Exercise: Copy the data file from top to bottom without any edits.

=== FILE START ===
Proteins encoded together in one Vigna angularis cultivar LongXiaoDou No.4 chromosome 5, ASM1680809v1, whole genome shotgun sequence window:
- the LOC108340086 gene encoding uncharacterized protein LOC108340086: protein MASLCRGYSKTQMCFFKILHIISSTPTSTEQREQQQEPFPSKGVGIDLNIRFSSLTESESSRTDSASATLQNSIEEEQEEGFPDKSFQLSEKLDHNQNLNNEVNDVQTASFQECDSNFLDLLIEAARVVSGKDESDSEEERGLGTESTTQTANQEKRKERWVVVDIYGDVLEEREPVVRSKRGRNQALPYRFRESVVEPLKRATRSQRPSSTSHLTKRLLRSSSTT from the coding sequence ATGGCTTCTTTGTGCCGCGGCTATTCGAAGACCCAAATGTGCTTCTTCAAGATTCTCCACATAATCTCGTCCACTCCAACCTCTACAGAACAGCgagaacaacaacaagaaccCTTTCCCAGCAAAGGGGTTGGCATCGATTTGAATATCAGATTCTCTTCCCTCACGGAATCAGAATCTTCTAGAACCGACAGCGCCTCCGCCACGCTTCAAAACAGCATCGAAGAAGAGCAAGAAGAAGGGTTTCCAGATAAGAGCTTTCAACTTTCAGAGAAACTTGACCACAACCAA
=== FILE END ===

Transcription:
Proteins encoded together in one Vigna angularis cultivar LongXiaoDou No.4 chromosome 5, ASM1680809v1, whole genome shotgun sequence window:
- the LOC108340086 gene encoding uncharacterized protein LOC108340086: protein MASLCRGYSKTQMCFFKILHIISSTPTSTEQREQQQEPFPSKGVGIDLNIRFSSLTESESSRTDSASATLQNSIEEEQEEGFPDKSFQLSEKLDHNQNLNNEVNDVQTASFQECDSNFLDLLIEAARVVSGKDESDSEEERGLGTESTTQTANQEKRKERWVVVDIYGDVLEEREPVVRSKRGRNQALPYRFRESVVEPLKRATRSQRPSSTSHLTKRLLRSSSTT from the coding sequence ATGGCTTCTTTGTGCCGCGGCTATTCGAAGACCCAAATGTGCTTCTTCAAGATTCTCCACATAATCTCGTCCACTCCAACCTCTACAGAACAGCgagaacaacaacaagaaccCTTTCCCAGCAAAGGGGTTGGCATCGATTTGAATATCAGATTCTCTTCCCTCACGGAATCAGAATCTTCTAGAACCGACAGCGCCTCCGCCACGCTTCAAAACAGCATCGAAGAAGAGCAAGAAGAAGGGTTTCCAGATAAGAGCTTTCAACTTTCAGAGAAACTTGACCACAACCAA